Finally, for 165 genes (72 down- and 93 up-regulated), complete mRNA exonic coordinates were annotated, and the corresponding full-length cDNA sequences were obtained. A number of sequence characteristics were computed on these genes (G+C content, number of exons, length of transcripts) and compared with those of the whole set of full-length cDNAs from Drosophila (4,002 sequences). As expected, no striking differences were found among up- and down-regulated genes and the whole set of fly genes (data not shown).

Confirmation of Target Genes.

Genes involved in cell adhesion and/or development of the neural system (i.e., FasII, mfas, Ama, Lac, and shg) are two of the main classes regulated by ash2 (Figs. (Figs.33 and and4).4). We have focused in the up-regulated gene FasII as an example of those and performed clonal analysis on a Minute background, to assess whether the behavior of the FasII transcript observed with this ash2 mutant was also kept at the protein level in wing imaginal discs (Fig. (Fig.55B). Homozygous mutant cells show a clear up-regulation of FASII, mainly in the wing pouch area further away from the dorsoventral margin, where we have found FASII to be very slightly expressed in WT wing discs (data not shown). The up-regulation of FasII and other cell adhesion molecules like mfas, together with the up-regulation of the transcription factor vri, could explain some of the phenotypes previously found by clonal analysis (17), such as disruption of vein–intervein patterning, because it is known that preferential accumulation of specific adhesion molecules characterizes the final stages of vein differentiation (38). Furthermore, because FASII is involved in the development of the neural system, we have compared its pattern of expression in ash2I1 mutant brains with that of WT and have found that they present a distorted phenotype in the optic lobes as well as fasciculation defects in the ventral ganglion (Fig. (Fig.55A), a process in which FASII plays a central role (39, 40). A gain-of-function screen done by Kraut et al. (41) identified ash2 and FasII as genes involved in the development of the neural system, further supporting a relationship between them.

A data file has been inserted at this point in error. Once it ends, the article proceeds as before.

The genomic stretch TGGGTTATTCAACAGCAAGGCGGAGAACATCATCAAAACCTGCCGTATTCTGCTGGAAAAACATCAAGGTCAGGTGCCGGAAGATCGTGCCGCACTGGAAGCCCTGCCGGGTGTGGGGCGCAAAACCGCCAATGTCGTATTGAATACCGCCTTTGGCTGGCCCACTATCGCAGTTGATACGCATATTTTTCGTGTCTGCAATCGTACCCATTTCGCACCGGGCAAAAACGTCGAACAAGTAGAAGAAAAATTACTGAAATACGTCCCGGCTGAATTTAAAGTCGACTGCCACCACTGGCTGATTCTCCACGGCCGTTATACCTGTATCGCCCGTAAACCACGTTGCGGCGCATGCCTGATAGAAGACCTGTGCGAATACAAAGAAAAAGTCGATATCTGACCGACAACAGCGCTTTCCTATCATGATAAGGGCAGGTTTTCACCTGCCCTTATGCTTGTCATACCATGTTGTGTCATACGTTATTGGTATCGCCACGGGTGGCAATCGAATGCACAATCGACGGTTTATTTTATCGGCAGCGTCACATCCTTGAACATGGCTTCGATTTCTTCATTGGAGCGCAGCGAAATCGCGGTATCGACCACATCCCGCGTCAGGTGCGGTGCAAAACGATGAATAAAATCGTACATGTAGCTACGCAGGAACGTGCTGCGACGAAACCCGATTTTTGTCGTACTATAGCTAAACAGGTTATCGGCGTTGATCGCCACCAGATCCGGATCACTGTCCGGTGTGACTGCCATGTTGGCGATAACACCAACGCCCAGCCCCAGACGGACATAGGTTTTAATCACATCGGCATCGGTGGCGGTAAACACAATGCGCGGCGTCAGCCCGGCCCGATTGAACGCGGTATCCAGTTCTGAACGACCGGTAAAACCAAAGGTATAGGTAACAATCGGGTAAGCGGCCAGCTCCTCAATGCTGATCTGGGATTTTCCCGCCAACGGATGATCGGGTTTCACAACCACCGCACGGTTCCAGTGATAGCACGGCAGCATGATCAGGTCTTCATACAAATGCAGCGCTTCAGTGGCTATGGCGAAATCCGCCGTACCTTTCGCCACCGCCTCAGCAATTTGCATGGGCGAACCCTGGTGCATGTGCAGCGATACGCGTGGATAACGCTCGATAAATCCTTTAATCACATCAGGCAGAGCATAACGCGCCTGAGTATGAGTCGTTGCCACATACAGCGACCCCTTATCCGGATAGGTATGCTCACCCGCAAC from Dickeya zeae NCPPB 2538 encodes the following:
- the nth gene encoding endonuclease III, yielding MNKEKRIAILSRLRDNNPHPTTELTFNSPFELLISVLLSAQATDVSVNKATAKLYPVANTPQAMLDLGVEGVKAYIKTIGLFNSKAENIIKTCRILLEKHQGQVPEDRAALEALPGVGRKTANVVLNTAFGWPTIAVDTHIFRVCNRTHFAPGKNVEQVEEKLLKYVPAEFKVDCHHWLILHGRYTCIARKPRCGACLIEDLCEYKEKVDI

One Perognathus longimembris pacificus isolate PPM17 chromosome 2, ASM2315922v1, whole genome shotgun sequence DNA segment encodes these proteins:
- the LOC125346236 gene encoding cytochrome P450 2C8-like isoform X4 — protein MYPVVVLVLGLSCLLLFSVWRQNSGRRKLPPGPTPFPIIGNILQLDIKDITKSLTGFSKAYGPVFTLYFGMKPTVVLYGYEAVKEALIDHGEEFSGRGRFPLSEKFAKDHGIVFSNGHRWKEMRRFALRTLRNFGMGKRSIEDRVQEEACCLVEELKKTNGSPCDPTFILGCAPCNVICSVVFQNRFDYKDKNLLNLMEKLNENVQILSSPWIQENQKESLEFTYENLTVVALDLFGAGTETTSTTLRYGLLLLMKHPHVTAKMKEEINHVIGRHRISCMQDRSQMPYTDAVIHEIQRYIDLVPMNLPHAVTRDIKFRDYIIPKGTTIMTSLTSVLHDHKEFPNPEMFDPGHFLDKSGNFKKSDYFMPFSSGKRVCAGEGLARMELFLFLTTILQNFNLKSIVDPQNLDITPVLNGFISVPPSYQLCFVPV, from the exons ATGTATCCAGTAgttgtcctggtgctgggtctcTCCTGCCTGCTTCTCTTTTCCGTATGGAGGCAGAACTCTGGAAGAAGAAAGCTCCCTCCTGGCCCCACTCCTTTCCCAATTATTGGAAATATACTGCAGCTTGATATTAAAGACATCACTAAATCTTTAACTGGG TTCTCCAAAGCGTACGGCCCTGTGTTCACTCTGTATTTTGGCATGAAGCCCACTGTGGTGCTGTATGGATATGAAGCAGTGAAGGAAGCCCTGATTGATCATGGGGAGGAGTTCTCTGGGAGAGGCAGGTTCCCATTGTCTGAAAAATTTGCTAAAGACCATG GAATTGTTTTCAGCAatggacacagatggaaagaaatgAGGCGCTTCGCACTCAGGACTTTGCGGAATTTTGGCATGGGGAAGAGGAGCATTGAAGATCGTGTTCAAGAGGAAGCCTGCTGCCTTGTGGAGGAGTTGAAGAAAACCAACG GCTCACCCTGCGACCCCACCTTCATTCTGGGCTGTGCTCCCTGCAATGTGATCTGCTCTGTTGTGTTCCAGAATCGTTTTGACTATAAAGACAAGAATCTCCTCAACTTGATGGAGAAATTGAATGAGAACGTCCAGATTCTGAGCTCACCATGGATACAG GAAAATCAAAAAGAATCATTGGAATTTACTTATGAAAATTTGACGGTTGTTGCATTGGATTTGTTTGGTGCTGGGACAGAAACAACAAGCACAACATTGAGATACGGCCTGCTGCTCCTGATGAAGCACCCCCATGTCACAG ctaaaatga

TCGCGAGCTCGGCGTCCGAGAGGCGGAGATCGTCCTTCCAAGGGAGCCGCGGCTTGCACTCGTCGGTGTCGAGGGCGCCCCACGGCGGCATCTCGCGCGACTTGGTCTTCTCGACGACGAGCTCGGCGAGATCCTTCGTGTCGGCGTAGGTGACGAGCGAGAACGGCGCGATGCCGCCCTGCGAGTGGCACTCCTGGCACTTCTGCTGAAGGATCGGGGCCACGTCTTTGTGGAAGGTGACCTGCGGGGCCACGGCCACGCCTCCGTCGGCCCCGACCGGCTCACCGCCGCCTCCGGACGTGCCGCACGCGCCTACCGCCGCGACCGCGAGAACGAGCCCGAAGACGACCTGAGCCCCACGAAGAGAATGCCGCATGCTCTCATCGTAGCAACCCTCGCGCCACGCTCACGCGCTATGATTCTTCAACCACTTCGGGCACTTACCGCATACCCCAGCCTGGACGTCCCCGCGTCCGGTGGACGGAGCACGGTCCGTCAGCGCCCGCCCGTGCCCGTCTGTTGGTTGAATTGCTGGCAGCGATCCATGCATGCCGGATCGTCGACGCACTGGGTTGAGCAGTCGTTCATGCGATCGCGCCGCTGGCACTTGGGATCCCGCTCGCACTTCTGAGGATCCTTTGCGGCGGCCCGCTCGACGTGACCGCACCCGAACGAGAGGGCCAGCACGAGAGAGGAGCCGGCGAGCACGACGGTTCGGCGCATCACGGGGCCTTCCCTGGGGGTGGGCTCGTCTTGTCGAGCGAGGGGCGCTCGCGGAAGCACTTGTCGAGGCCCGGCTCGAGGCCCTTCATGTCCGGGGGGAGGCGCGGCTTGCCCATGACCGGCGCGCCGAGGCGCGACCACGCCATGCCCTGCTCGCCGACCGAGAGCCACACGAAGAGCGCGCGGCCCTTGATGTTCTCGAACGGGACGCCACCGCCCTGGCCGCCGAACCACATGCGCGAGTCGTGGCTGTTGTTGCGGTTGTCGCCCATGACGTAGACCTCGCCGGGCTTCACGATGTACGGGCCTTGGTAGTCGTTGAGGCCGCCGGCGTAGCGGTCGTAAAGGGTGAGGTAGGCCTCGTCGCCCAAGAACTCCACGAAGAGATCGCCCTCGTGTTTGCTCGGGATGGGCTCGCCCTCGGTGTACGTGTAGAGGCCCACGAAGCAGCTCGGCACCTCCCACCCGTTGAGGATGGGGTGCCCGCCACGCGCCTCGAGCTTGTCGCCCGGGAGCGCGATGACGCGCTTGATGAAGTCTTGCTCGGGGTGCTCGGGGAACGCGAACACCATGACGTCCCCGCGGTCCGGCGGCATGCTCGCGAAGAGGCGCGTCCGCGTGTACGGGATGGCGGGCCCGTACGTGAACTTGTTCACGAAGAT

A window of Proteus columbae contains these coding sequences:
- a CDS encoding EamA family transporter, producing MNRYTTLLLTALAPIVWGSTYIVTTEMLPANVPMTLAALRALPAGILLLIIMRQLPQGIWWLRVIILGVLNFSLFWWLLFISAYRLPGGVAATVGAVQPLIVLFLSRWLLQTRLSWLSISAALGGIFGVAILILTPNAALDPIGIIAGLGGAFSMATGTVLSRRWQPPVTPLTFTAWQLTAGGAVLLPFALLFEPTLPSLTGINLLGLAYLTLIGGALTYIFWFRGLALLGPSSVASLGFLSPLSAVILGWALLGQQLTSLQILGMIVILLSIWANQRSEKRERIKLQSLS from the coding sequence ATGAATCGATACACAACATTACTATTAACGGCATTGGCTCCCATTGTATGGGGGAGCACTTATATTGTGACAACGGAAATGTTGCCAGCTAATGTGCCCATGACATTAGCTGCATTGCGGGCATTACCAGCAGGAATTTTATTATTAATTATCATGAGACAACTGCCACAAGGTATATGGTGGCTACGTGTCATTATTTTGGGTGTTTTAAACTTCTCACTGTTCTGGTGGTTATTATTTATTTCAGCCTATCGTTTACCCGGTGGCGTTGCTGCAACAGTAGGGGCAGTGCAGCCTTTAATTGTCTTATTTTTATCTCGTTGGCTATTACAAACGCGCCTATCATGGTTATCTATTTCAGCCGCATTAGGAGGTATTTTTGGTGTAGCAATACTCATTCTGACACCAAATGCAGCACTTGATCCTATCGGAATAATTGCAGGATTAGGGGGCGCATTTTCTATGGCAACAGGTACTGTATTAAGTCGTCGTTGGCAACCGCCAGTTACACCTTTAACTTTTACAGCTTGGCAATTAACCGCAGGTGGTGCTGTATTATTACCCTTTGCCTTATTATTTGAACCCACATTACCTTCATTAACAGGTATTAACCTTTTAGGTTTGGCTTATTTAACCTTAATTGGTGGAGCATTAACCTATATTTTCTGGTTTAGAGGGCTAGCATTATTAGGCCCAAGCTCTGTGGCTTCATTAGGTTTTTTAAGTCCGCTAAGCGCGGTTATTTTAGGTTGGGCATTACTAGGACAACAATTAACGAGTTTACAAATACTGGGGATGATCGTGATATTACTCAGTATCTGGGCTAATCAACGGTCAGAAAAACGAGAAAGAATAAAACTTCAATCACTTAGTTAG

In a search for putative downstream genes for Set1, many genes involved in transcriptional regulation of growth and cell cycle control were found (12). According to our results, ash2 also seems to act on genes that fall into these classes (see Figs. Figs.33 and and4).4). For example, Eip75B, vri, jing, or HmgD could be classified in the first class, whereas CyclinA (CycA), cutlet, Pu, mei-S332, or mus209 could do so in the second. We have confirmed, by clonal analysis in wing imaginal discs, that the protein product of the down-regulated gene CycA is present to a lesser extent in mutant clones (Fig. (Fig.55D). The down-regulation of CycA can play a role in the proliferation defects observed in mutant cells when clones are generated in the imaginal discs (17). Furthermore, in genetic mosaics, homozygous mutant ash2I1 cells show effects on both cell differentiation and cell size. Normal wing cells develop a single hair, whereas ash2I1 cells can develop either a single or multiple hairs. In addition, the spacing between ash2I1 mutant cells is increased compared with that of WT ones, suggesting that ash2I1 mutant cells are larger (Fig. (Fig.55C).